Style as Situation
Usually, language is used according to situation or circumstance. It is the context that determines language choice in speaking or writing. Certain words are appropriate for certain occasions, while some are considered taboo, vulgar or abominable.

Consequently, a given situation has a great influence on the choice made at every level of language description. The concept of register further buttresses this point. For example, registers as aspect of style tend to be associated with particular groups of people or sometimes specific situations of use (Journalese, Legalese, Liturgese, Baby talk, the language of Sport Commentaries), the language of criminals –argot, the languages of the courtroom, the classroom, etc.) We shall say more about register, later in this course
Examples of Style
Rather than merely sharing information, style lets an author share his content in the way that he wants. For example, say an author needs to describe a situation where he witnessed a girl picking a flower:
She picked a red rose from the ground.

Scarlet was the rose that she plucked from the earth.

From the ground she delicately plucked the ruby rose, cradling it in her hands as if it were a priceless jewel.

As you can see, there are many ways to share the same basic information. An author can give a short and simple sentence. Or, he could use more descriptive words and a poetic sentence structure, like in #2, with phrases like “scarlet was the rose” instead of “the rose was red.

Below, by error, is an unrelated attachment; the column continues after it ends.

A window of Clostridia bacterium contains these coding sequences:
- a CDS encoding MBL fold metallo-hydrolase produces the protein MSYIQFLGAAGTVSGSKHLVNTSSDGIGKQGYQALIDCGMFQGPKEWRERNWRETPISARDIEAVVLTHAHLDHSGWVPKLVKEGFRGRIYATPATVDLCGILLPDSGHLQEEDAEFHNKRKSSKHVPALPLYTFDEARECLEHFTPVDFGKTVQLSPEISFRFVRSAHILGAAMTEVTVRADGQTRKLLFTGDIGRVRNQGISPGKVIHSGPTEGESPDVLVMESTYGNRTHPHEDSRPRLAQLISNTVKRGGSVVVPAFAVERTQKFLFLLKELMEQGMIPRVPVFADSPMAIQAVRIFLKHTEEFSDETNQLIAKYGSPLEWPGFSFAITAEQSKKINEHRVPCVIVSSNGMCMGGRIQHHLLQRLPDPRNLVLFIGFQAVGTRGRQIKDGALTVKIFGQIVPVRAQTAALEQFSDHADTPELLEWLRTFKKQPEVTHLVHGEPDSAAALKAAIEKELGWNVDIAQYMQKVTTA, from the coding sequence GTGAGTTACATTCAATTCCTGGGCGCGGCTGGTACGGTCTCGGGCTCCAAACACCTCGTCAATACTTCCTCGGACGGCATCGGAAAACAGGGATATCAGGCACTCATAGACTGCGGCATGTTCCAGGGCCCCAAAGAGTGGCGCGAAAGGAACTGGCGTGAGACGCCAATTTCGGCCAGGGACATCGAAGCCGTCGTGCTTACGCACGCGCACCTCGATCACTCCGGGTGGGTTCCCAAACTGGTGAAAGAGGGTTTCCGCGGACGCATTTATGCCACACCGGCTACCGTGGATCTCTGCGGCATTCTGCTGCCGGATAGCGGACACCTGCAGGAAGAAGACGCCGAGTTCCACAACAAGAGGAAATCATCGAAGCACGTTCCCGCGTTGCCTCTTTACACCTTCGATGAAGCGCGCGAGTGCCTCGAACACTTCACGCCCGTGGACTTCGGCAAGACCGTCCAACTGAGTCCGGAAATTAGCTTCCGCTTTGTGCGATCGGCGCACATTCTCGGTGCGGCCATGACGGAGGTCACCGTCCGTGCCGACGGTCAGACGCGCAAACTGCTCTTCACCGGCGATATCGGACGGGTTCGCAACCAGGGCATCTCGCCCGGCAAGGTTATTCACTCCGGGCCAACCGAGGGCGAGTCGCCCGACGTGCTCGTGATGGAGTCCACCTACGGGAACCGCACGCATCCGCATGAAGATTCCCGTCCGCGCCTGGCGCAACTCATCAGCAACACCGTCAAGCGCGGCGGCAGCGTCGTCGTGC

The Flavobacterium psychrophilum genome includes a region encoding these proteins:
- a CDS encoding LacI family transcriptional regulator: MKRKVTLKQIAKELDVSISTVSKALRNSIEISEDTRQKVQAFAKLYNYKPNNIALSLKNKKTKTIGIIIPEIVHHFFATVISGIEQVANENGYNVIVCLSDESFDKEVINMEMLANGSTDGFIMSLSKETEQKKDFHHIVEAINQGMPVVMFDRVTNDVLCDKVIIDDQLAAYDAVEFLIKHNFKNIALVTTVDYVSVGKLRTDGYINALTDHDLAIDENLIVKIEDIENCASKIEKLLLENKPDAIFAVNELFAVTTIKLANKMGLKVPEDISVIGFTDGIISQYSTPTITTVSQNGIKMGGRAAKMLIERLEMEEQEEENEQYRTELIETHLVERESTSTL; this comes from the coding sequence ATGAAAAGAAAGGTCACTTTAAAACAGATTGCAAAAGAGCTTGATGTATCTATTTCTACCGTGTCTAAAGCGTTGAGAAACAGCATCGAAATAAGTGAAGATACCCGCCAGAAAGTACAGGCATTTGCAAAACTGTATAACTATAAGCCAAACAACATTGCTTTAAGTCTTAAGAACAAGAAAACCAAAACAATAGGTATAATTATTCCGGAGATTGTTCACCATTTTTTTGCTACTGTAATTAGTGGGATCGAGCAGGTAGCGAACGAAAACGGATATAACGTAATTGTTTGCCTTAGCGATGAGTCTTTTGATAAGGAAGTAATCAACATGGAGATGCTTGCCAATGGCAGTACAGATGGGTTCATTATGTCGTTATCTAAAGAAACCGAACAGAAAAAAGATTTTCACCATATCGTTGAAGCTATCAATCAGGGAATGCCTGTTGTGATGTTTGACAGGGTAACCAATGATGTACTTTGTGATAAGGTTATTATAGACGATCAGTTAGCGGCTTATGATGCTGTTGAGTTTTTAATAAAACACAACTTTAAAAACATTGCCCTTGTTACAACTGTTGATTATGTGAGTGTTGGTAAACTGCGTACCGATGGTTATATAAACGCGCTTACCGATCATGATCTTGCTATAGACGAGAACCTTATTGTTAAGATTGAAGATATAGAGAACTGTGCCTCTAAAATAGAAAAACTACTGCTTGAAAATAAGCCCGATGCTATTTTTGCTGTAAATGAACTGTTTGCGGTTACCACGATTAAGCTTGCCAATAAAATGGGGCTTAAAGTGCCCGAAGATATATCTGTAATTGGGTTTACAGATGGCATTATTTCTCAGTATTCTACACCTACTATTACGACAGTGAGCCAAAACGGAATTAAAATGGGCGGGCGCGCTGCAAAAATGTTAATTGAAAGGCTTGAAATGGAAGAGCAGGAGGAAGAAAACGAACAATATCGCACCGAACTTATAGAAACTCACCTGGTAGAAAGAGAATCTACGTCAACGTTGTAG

In another example, let’s say the writer is now assigned the job of describing that same rose in a short poem.

These poems use two different styles to describe the same thing: a rose. The poem on the left rhymes and has a simpler, more direct style with easy vocabulary. The poem on the right, however is more descriptive and expressive—more “poetic”—and that’s because of tone and word choice. The first poem describes the rose in a basic way, while the second seems to express the author’s understanding of a rose. For instance, the author chooses more specific colors, like “emerald” and “scarlet” instead of “green” and “red,” and describes the rose by relating it to other things, like “smooth velvet.” The style of the first poem would be great from young readers, while the second is definitely targeting an adult audience. That’s because, as you can see, some of the language of the second poem would be too difficult for young readers to understand.

Importance of Style
Style is what distinguishes one author from the next. If everyone used the same style, it would impossible for any writer or piece of literature to truly stand out. While style has a role in all types of literature, its role in works of fiction is what’s discussed most often. That’s because style is an essential, defining thing for fiction authors—so stories have been and will be retold over and over, but it’s an author’s style that can make a work truly stand out and change the way a reader thinks about what literature. In fact, it’s really impossible to imagine what literature would be like without any style.